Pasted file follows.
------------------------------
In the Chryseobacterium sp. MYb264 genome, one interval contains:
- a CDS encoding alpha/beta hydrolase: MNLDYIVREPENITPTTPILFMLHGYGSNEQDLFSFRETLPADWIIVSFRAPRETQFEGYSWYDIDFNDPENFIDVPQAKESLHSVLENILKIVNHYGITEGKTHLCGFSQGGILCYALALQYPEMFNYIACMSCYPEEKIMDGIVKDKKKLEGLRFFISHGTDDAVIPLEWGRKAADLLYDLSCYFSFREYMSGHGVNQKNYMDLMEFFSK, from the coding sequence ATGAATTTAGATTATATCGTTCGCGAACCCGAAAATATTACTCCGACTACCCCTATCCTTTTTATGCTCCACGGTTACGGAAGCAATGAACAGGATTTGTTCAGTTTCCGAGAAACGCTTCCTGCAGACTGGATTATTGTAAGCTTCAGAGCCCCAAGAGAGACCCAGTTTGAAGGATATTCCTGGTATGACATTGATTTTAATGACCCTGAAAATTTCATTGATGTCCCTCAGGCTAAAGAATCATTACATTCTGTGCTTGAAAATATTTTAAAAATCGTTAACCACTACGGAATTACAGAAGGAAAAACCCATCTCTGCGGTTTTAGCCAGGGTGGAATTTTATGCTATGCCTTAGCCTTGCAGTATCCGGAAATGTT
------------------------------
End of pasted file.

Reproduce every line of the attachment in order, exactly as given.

In the Chryseobacterium sp. MYb264 genome, one interval contains:
- a CDS encoding alpha/beta hydrolase: MNLDYIVREPENITPTTPILFMLHGYGSNEQDLFSFRETLPADWIIVSFRAPRETQFEGYSWYDIDFNDPENFIDVPQAKESLHSVLENILKIVNHYGITEGKTHLCGFSQGGILCYALALQYPEMFNYIACMSCYPEEKIMDGIVKDKKKLEGLRFFISHGTDDAVIPLEWGRKAADLLYDLSCYFSFREYMSGHGVNQKNYMDLMEFFSK, from the coding sequence ATGAATTTAGATTATATCGTTCGCGAACCCGAAAATATTACTCCGACTACCCCTATCCTTTTTATGCTCCACGGTTACGGAAGCAATGAACAGGATTTGTTCAGTTTCCGAGAAACGCTTCCTGCAGACTGGATTATTGTAAGCTTCAGAGCCCCAAGAGAGACCCAGTTTGAAGGATATTCCTGGTATGACATTGATTTTAATGACCCTGAAAATTTCATTGATGTCCCTCAGGCTAAAGAATCATTACATTCTGTGCTTGAAAATATTTTAAAAATCGTTAACCACTACGGAATTACAGAAGGAAAAACCCATCTCTGCGGTTTTAGCCAGGGTGGAATTTTATGCTATGCCTTAGCCTTGCAGTATCCGGAAATGTT